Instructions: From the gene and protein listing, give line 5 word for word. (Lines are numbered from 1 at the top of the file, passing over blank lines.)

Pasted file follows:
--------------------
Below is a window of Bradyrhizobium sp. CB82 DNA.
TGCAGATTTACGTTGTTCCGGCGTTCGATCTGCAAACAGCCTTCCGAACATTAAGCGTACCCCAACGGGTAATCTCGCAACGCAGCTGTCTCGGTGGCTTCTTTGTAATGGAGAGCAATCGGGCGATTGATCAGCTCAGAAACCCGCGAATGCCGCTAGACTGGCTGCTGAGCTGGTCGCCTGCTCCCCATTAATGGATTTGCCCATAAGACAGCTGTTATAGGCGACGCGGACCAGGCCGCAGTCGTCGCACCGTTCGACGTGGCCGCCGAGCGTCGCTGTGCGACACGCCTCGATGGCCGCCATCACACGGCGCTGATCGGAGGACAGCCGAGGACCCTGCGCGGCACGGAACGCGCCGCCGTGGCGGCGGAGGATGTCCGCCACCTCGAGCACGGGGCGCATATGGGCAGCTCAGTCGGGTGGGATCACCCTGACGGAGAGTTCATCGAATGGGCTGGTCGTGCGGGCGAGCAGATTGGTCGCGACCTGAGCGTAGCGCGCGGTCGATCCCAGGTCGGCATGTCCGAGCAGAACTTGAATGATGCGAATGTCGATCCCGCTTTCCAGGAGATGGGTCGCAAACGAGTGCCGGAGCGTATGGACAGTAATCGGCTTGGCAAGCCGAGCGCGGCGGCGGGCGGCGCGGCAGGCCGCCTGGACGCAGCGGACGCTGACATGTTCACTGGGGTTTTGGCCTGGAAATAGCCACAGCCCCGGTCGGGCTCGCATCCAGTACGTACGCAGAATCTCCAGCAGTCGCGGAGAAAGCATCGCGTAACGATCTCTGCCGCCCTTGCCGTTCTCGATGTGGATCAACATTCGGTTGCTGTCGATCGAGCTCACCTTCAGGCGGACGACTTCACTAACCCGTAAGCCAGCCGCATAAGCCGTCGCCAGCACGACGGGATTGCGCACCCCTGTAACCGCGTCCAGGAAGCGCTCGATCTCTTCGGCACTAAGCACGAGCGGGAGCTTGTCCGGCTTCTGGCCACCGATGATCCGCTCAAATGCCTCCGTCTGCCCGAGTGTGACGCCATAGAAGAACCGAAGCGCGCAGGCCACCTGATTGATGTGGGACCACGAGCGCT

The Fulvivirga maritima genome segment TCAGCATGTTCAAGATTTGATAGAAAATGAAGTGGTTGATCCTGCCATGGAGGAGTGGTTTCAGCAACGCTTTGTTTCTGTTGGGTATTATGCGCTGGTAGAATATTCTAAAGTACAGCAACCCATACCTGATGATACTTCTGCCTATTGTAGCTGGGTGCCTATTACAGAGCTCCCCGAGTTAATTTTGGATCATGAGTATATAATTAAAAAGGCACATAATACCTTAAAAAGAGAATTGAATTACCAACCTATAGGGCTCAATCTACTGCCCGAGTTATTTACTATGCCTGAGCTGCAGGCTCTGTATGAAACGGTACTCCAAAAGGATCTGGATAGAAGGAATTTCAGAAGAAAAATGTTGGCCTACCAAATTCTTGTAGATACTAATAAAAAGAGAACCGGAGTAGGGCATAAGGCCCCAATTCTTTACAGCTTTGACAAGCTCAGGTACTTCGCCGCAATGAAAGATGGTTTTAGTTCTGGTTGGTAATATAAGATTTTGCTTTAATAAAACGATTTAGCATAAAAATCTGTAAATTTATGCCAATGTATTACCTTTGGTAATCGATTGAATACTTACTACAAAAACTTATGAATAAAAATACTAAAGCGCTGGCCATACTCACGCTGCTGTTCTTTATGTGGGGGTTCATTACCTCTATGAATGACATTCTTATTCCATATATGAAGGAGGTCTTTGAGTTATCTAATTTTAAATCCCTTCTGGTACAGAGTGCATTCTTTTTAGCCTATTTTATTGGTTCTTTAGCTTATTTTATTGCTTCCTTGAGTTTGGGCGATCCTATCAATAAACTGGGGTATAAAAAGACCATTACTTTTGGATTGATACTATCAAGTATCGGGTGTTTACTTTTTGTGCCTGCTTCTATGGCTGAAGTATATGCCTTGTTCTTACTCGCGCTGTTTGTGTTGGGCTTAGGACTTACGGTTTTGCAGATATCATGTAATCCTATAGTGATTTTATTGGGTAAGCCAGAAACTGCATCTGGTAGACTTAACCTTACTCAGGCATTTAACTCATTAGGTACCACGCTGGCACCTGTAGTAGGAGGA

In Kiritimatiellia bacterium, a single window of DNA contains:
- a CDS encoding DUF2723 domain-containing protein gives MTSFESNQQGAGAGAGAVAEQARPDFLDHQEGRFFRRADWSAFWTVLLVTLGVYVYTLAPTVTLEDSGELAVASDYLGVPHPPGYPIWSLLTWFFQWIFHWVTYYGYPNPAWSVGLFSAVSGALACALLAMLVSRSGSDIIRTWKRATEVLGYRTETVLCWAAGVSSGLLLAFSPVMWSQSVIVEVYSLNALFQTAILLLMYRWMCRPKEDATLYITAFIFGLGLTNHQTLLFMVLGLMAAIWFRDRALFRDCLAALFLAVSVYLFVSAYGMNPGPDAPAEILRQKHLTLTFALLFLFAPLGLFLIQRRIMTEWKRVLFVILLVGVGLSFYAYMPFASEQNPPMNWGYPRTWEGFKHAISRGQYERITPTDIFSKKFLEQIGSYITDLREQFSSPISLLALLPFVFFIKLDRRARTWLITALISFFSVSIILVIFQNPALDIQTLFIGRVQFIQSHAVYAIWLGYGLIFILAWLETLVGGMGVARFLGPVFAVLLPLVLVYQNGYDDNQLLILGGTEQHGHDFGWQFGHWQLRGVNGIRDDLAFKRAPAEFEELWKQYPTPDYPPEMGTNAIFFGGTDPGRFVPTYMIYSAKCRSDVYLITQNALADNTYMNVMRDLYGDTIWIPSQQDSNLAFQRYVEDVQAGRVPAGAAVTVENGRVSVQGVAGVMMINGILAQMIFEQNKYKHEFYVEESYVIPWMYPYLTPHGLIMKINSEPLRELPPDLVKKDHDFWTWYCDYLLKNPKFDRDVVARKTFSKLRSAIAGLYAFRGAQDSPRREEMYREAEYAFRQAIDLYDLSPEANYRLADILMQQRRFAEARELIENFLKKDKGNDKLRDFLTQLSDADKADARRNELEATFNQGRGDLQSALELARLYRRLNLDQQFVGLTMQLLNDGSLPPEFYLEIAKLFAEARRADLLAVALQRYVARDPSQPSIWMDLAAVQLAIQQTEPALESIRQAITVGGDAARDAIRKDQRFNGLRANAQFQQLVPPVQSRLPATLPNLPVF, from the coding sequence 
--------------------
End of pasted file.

- a CDS encoding DUF2723 domain-containing protein gives MTSFESNQQGAGAGAGAVAEQARPDFLDHQEGRFFRRADWSAFWTVLLVTLGVYVYTLAPTVTLEDSGELAVASDYLGVPHPPGYPIWSLLTWFFQWIFHWVTYYGYPNPAWSVGLFSAVSGALACALLAMLVSRSGSDIIRTWKRATEVLGYRTETVLCWAAGVSSGLLLAFSPVMWSQSVIVEVYSLNALFQTAILLLMYRWMCRPKEDATLYITAFIFGLGLTNHQTLLFMVLGLMAAIWFRDRALFRDCLAALFLAVSVYLFVSAYGMNPGPDAPAEILRQKHLTLTFALLFLFAPLGLFLIQRRIMTEWKRVLFVILLVGVGLSFYAYMPFASEQNPPMNWGYPRTWEGFKHAISRGQYERITPTDIFSKKFLEQIGSYITDLREQFSSPISLLALLPFVFFIKLDRRARTWLITALISFFSVSIILVIFQNPALDIQTLFIGRVQFIQSHAVYAIWLGYGLIFILAWLETLVGGMGVARFLGPVFAVLLPLVLVYQNGYDDNQLLILGGTEQHGHDFGWQFGHWQLRGVNGIRDDLAFKRAPAEFEELWKQYPTPDYPPEMGTNAIFFGGTDPGRFVPTYMIYSAKCRSDVYLITQNALADNTYMNVMRDLYGDTIWIPSQQDSNLAFQRYVEDVQAGRVPAGAAVTVENGRVSVQGVAGVMMINGILAQMIFEQNKYKHEFYVEESYVIPWMYPYLTPHGLIMKINSEPLRELPPDLVKKDHDFWTWYCDYLLKNPKFDRDVVARKTFSKLRSAIAGLYAFRGAQDSPRREEMYREAEYAFRQAIDLYDLSPEANYRLADILMQQRRFAEARELIENFLKKDKGNDKLRDFLTQLSDADKADARRNELEATFNQGRGDLQSALELARLYRRLNLDQQFVGLTMQLLNDGSLPPEFYLEIAKLFAEARRADLLAVALQRYVARDPSQPSIWMDLAAVQLAIQQTEPALESIRQAITVGGDAARDAIRKDQRFNGLRANAQFQQLVPPVQSRLPATLPNLPVF, from the coding sequence 